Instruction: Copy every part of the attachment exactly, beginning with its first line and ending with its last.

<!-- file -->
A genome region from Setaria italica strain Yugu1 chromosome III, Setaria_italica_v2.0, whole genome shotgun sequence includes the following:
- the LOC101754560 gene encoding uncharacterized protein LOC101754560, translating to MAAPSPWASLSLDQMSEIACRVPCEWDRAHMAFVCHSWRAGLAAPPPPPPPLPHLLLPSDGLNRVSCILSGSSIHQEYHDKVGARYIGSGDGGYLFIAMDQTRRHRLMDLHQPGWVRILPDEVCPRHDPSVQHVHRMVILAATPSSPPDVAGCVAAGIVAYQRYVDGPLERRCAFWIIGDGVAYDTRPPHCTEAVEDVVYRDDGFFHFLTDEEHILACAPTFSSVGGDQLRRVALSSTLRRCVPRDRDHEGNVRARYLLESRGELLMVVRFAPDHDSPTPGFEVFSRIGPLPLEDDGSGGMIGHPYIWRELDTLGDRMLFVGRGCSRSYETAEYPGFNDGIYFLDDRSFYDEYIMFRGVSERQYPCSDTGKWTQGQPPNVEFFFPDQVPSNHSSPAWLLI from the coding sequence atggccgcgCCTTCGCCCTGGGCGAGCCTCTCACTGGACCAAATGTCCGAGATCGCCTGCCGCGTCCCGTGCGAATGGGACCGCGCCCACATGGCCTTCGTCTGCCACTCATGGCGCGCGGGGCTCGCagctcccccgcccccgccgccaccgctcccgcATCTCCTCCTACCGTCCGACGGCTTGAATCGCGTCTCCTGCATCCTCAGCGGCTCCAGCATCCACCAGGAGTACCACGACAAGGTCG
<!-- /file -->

A genome region from Setaria italica strain Yugu1 chromosome III, Setaria_italica_v2.0, whole genome shotgun sequence includes the following:
- the LOC101754560 gene encoding uncharacterized protein LOC101754560, translating to MAAPSPWASLSLDQMSEIACRVPCEWDRAHMAFVCHSWRAGLAAPPPPPPPLPHLLLPSDGLNRVSCILSGSSIHQEYHDKVGARYIGSGDGGYLFIAMDQTRRHRLMDLHQPGWVRILPDEVCPRHDPSVQHVHRMVILAATPSSPPDVAGCVAAGIVAYQRYVDGPLERRCAFWIIGDGVAYDTRPPHCTEAVEDVVYRDDGFFHFLTDEEHILACAPTFSSVGGDQLRRVALSSTLRRCVPRDRDHEGNVRARYLLESRGELLMVVRFAPDHDSPTPGFEVFSRIGPLPLEDDGSGGMIGHPYIWRELDTLGDRMLFVGRGCSRSYETAEYPGFNDGIYFLDDRSFYDEYIMFRGVSERQYPCSDTGKWTQGQPPNVEFFFPDQVPSNHSSPAWLLI from the coding sequence atggccgcgCCTTCGCCCTGGGCGAGCCTCTCACTGGACCAAATGTCCGAGATCGCCTGCCGCGTCCCGTGCGAATGGGACCGCGCCCACATGGCCTTCGTCTGCCACTCATGGCGCGCGGGGCTCGCagctcccccgcccccgccgccaccgctcccgcATCTCCTCCTACCGTCCGACGGCTTGAATCGCGTCTCCTGCATCCTCAGCGGCTCCAGCATCCACCAGGAGTACCACGACAAGGTCG